The Diamond Ballroom: a rundown building that once must have a been a rollerskating rink or something of that ilk. Driving up to the dirt parking lot, it was hard to imagine how glorious the night was going to be, thanks in no small part to Foxy Shazam.
The first band was a local band called Jumpship Astronaut. They sound checked their own equipment and walked on stage looking like any other concertgoer, if not slightly more presentable. The band was comprised of a singer/guitarist, two synth players, and a drummer. The sound was very reminiscent of something that would be drifting around the airwaves in the 1980’s. The synths worked in perfect harmony together with the steadfast dance beats. The vocals made young girls and older women alike swoon. After their 30 minute set, they announced that they would be giving out free demos. Half of the crowd bolted for the merch table to grab these homemade demos until they were all gone.
The second band, Stars in Stereo, also checked their own equipment, all except the lead singer. The lead singer walked on stage after the grungy band started playing an upbeat pop punk riff. Shocked and interested to see a female lead singer in a band, I was sorely let down when she played off sex appeal. The only person that seemed to enjoy them was around 40 years old and wearing sunglasses indoors. It was not bright and he was not blind. No excuse. The drummer was skilled, but the over-enthusiastic guitar player (who looked like Ryan Gosling after a couple run ins with the law) kept make terrifying faces at the crowd as if he was going to eat your eyes out of their sockets. The lead singer kept doing silly moves that she learned in an entry level cha cha class as the other members tried to stay out of her spotlight. The other guitarist had a mohawk and was wearing an aggravating amount of guyliner, and the other members were unmemorable. Honestly, they sounded like a mix of Avenged Sevenfold and Paramore. They did play a cover of “Closer” by Nine Inch Nails, which distracted everyone from their other sub-par songs, but in the end no one really wanted to listen or catch the picks that they were constantly throwing in the crowd.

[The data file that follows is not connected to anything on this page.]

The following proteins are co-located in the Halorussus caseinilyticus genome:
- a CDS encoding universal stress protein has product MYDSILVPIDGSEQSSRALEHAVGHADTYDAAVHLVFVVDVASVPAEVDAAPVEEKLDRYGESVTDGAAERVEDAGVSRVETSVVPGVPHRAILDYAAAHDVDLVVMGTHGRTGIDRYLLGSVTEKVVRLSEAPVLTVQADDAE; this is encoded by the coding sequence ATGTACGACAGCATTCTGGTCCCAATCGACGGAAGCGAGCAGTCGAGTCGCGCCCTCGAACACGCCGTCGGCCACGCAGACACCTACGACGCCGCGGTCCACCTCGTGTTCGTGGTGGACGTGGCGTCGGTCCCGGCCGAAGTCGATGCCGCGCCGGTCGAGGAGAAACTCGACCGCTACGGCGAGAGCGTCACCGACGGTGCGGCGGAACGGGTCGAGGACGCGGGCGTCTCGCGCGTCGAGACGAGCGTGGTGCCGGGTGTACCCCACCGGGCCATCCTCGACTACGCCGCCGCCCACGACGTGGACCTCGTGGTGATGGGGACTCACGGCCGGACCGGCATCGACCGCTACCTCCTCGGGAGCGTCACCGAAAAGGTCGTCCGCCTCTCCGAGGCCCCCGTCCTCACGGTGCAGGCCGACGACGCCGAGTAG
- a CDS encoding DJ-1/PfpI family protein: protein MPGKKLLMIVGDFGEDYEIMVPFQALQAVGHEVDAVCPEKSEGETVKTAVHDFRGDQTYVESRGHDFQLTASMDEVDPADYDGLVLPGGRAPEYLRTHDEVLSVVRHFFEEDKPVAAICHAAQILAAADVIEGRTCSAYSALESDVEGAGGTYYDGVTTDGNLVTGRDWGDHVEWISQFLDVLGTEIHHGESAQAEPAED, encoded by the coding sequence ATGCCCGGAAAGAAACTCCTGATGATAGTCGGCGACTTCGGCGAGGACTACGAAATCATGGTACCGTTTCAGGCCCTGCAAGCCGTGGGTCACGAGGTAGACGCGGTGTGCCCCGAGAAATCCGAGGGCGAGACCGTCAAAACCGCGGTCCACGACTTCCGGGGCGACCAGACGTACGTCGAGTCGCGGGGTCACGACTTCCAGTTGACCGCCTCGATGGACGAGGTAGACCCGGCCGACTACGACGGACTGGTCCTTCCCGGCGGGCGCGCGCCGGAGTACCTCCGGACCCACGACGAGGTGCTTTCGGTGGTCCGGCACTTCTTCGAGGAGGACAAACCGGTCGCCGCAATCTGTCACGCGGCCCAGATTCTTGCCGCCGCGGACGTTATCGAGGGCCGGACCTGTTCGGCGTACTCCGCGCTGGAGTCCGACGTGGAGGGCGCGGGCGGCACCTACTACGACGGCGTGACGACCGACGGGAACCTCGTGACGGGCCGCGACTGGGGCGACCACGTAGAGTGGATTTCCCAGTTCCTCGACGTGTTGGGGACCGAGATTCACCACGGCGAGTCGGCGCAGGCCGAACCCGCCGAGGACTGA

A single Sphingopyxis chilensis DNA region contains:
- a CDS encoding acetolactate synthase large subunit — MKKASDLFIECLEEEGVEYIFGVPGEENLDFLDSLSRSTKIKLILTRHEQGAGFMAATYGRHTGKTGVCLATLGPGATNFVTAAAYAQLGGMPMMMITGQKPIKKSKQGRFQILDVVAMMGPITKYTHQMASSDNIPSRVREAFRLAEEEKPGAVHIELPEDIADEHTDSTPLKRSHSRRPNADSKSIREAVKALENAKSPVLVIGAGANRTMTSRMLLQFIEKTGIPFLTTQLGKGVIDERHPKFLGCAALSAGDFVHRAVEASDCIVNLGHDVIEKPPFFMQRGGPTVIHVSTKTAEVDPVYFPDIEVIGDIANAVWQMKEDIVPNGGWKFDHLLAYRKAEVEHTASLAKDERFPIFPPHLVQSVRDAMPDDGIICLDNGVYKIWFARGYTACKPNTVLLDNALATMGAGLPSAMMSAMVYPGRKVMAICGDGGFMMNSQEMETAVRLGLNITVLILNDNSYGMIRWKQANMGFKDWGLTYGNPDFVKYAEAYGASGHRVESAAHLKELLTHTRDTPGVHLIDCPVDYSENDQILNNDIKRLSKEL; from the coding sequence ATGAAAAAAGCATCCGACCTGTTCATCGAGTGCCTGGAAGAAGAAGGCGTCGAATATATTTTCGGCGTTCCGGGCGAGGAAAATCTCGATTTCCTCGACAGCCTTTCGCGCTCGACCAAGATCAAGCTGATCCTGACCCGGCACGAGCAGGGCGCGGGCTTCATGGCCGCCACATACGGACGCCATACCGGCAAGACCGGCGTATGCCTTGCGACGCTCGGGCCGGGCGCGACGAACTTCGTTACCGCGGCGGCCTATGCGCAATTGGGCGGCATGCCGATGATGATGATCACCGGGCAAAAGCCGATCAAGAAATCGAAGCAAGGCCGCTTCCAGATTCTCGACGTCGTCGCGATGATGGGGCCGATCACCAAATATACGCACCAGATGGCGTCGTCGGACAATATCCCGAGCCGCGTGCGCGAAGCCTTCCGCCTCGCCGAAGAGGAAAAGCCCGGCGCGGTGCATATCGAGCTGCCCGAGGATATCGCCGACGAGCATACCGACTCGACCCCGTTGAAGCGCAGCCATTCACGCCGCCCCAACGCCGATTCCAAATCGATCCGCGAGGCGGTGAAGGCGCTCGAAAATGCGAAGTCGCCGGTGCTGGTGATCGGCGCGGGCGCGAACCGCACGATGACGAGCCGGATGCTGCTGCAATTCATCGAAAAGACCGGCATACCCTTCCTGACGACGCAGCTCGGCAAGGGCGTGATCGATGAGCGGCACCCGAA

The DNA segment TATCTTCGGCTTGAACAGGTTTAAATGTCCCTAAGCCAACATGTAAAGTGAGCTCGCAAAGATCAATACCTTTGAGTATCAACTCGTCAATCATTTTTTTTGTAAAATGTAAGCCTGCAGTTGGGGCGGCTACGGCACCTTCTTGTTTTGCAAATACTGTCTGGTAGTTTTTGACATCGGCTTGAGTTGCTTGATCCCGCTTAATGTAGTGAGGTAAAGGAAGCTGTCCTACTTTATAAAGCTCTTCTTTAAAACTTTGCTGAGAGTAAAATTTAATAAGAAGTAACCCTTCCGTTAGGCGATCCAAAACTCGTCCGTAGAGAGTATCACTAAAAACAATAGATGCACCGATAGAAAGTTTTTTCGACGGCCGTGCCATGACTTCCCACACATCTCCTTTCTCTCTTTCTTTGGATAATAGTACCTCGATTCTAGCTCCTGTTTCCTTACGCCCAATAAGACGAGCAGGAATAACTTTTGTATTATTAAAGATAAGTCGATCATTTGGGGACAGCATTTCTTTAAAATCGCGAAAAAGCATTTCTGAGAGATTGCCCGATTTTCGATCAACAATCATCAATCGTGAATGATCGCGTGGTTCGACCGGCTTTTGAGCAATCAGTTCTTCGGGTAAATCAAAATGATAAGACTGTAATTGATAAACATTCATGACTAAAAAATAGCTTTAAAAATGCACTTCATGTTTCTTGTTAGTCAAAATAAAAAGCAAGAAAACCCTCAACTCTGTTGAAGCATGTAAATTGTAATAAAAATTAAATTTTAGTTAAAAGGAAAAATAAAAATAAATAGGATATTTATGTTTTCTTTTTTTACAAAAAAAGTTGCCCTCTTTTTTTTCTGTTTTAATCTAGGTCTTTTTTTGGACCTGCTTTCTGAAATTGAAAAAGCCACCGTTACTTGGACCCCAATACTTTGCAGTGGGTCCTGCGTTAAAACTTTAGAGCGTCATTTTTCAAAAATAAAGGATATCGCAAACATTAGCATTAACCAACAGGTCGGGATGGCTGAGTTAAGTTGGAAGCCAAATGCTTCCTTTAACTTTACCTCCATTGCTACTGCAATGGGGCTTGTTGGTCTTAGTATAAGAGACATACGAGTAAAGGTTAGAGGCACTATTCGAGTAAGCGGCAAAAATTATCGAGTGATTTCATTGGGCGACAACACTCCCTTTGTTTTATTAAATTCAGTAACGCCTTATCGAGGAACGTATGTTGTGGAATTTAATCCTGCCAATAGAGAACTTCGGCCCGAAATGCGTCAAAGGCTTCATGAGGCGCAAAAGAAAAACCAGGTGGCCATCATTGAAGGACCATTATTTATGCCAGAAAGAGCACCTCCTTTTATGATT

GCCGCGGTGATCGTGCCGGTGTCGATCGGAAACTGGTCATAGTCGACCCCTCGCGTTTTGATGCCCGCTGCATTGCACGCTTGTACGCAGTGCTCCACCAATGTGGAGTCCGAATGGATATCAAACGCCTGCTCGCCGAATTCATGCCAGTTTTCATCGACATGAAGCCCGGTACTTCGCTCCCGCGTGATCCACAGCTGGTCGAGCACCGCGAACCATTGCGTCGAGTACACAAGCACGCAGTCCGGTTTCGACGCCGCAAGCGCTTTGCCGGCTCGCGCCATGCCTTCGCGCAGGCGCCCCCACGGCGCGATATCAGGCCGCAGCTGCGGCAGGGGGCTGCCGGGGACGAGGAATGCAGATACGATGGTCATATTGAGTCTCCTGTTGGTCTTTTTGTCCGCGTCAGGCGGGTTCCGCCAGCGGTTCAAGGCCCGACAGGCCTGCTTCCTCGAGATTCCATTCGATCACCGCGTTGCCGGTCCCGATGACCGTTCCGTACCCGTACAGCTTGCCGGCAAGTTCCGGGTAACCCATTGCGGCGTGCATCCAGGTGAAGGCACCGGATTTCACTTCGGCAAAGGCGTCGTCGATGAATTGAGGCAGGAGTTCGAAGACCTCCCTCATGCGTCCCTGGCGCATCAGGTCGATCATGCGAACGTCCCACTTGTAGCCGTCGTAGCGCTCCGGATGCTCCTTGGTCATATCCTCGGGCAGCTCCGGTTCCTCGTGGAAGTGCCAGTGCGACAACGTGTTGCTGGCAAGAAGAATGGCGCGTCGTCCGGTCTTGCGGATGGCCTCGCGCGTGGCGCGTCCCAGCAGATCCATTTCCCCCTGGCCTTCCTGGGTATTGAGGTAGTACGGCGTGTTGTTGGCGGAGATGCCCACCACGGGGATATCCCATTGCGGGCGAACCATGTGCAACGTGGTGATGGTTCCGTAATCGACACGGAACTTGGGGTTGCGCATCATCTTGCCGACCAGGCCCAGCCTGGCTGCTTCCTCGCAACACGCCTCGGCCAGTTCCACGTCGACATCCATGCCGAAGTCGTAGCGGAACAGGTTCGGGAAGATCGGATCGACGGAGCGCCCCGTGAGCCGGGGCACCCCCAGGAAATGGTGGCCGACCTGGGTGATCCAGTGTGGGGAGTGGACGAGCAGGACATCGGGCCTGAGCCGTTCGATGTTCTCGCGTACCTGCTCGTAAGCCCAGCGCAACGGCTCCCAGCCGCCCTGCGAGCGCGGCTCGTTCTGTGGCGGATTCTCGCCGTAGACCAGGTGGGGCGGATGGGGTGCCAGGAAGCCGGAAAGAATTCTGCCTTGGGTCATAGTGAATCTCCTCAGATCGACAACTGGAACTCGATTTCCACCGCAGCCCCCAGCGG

Finally, after that band walked off the stage to mild applause, it was time for Foxy Shazam to play. The lights went black and the whole band came onstage. Eric Nally, the iconic lead singer, controls the stage like no one I have ever seen. They started with “Welcome to the Church of Rock and Roll,” played with such excitement that it was hard to focus on just one person out of fear of missing something. They perfectly segued into “Holy Touch” which was played with just as much energy. This energy was so contagious that it was hard for people to not want to jump up and down and wave their arms wildly in the air. Describing a Foxy Shazam concert is so impossibly hard. Words cannot capture Eric Nally’s constant movement and charisma, or Alex’s gyrating while playing the trumpet, or Sky Vaughn White’s keyboard moves and facial expressions. It’s something that truly has to be experienced.
However, there were definitely some high points. Eric Nally, during one of the songs, stood on his head and just kept singing like it was normal. Sky Vaughn White sent his keyboard into the crowd and began to crowdsurf on his stomach while playing piano. Eric slowed down the ending of “The Rocketeer” for “the women and the gay men.” During the song “I Like It” (which is about Eric’s “favorite flavor…chocolate”) the bass player and trumpet player stood on the drum riser and did a booty dance. The show went by so quickly and the set list was so far from important to me because of how amazing the stage show was. After an hour of Eric’s stories, crazy stage performances, and funny one liners, Eric asks for a pack of cigarettes and a lighter (during the ending of the song “Freedom”). I had only heard of this, but never seen it. He shoved every cigarette in his mouth at once, lit them all, took them all out, and shoved them all in his mouth ash side first. Yummy. Cigarettes. After his snack he ran to the drum kit, put the ride cymbal on his head and let the drummer play it. After the final note Eric slams the cymbal on the ground and everyone leaves the stage but him. He picks up the mic and says (paraphrasing), “Nothing is over without a fatality.” He slams the mic on the ground and walks off stage. That was it. The night had ended that abruptly. All that was left was the aftermath of sweat, broken cymbals, and equipment strewn all over the stage.